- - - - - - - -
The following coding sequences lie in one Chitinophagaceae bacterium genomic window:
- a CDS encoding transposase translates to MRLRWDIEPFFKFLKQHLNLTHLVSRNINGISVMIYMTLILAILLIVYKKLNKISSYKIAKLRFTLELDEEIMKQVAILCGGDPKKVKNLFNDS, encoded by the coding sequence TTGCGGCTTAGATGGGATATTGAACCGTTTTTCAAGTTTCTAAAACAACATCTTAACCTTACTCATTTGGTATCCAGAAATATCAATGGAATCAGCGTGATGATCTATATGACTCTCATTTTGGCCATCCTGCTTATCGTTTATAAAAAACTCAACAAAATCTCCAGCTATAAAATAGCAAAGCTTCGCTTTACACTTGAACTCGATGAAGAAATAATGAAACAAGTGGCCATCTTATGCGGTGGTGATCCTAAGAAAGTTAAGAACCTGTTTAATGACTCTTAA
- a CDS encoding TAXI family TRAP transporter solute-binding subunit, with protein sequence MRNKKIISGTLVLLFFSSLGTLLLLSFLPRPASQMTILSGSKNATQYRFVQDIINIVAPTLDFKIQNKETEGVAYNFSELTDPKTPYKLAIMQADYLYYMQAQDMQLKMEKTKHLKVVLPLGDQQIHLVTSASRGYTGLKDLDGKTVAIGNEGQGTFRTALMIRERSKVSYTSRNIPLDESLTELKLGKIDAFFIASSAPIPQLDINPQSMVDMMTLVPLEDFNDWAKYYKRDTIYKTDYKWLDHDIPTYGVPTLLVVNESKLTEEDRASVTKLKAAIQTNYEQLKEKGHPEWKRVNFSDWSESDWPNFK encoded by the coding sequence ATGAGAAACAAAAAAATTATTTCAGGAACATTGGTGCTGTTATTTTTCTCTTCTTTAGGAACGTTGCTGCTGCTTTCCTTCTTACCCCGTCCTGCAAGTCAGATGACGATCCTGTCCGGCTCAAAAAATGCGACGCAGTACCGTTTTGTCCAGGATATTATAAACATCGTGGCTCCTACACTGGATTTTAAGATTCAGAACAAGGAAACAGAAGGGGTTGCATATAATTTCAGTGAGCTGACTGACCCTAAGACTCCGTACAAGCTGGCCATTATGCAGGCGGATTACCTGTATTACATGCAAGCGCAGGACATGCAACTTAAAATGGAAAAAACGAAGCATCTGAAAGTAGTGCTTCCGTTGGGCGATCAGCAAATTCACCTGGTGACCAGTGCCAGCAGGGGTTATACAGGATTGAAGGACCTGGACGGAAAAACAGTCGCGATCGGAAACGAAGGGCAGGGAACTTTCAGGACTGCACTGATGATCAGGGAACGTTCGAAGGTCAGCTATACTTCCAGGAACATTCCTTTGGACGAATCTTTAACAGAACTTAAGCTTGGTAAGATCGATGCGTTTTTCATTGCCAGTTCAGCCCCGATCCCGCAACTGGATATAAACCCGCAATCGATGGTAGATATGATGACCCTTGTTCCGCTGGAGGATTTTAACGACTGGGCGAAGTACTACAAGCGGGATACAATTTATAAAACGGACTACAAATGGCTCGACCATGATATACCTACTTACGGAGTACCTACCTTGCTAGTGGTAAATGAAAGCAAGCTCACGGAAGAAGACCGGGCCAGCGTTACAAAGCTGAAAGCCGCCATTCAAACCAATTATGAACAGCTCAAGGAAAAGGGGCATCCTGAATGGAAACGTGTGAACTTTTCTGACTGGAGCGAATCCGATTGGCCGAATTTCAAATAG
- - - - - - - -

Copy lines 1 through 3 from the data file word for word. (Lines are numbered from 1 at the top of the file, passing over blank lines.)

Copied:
The following coding sequences lie in one Chitinophagaceae bacterium genomic window:
- a CDS encoding transposase translates to MRLRWDIEPFFKFLKQHLNLTHLVSRNINGISVMIYMTLILAILLIVYKKLNKISSYKIAKLRFTLELDEEIMKQVAILCGGDPKKVKNLFNDS, encoded by the coding sequence TTGCGGCTTAGATGGGATATTGAACCGTTTTTCAAGTTTCTAAAACAACATCTTAACCTTACTCATTTGGTATCCAGAAATATCAATGGAATCAGCGTGATGATCTATATGACTCTCATTTTGGCCATCCTGCTTATCGTTTATAAAAAACTCAACAAAATCTCCAGCTATAAAATAGCAAAGCTTCGCTTTACACTTGAACTCGATGAAGAAATAATGAAACAAGTGGCCATCTTATGCGGTGGTGATCCTAAGAAAGTTAAGAACCTGTTTAATGACTCTTAA
- a CDS encoding TAXI family TRAP transporter solute-binding subunit, with protein sequence MRNKKIISGTLVLLFFSSLGTLLLLSFLPRPASQMTILSGSKNATQYRFVQDIINIVAPTLDFKIQNKETEGVAYNFSELTDPKTPYKLAIMQADYLYYMQAQDMQLKMEKTKHLKVVLPLGDQQIHLVTSASRGYTGLKDLDGKTVAIGNEGQGTFRTALMIRERSKVSYTSRNIPLDESLTELKLGKIDAFFIASSAPIPQLDINPQSMVDMMTLVPLEDFNDWAKYYKRDTIYKTDYKWLDHDIPTYGVPTLLVVNESKLTEEDRASVTKLKAAIQTNYEQLKEKGHPEWKRVNFSDWSESDWPNFK encoded by the coding sequence ATGAGAAACAAAAAAATTATTTCAGGAACATTGGTGCTGTTATTTTTCTCTTCTTTAGGAACGTTGCTGCTGCTTTCCTTCTTACCCCGTCCTGCAAGTCAGATGACGATCCTGTCCGGCTCAAAAAATGCGACGCAGTACCGTTTTGTCCAGGATATTATAAACATCGTGGCTCCTACACTGGATTTTAAGATTCAGAACAAGGAAACAGAAGGGGTTGCATATAATTTCAGTGAGCTGACTGACCCTAAGACTCCGTACAAGCTGGCCATTATGCAGGCGGATTACCTGTATTACATGCAAGCGCAGGACATGCAACTTAAAATGGAAAAAACGAAGCATCTGAAAGTAGTGCTTCCGTTGGGCGATCAGCAAATTCACCTGGTGACCAGTGCCAGCAGGGGTTATACAGGATTGAAGGACCTGGACGGAAAAACAGTCGCGATCGGAAACGAAGGGCAGGGAACTTTCAGGACTGCACTGATGATCAGGGAACGTTCGAAGGTCAGCTATACTTCCAGGAACATTCCTTTGGACGAATCTTTAACAGAACTTAAGCTTGGTAAGATCGATGCGTTTTTCATTGCCAGTTCAGCCCCGATCCCGCAACTGGATATAAACCCGCAATCGATGGTAGATATGATGACCCTTGTTCCGCTGGAGGATTTTAACGACTGGGCGAAGTACTACAAGCGGGATACAATTTATAAAACGGACTACAAATGGCTCGACCATGATATACCTACTTACGGAGTACCTACCTTGCTAGTGGTAAATGAAAGCAAGCTCACGGAAGAAGACCGGGCCAGCGTTACAAAGCTGAAAGCCGCCATTCAAACCAATTATGAACAGCTCAAGGAAAAGGGGCATCCTGAATGGAAACGTGTGAACTTTTCTGACTGGAGCGAATCCGATTGGCCGAATTTCAAATAG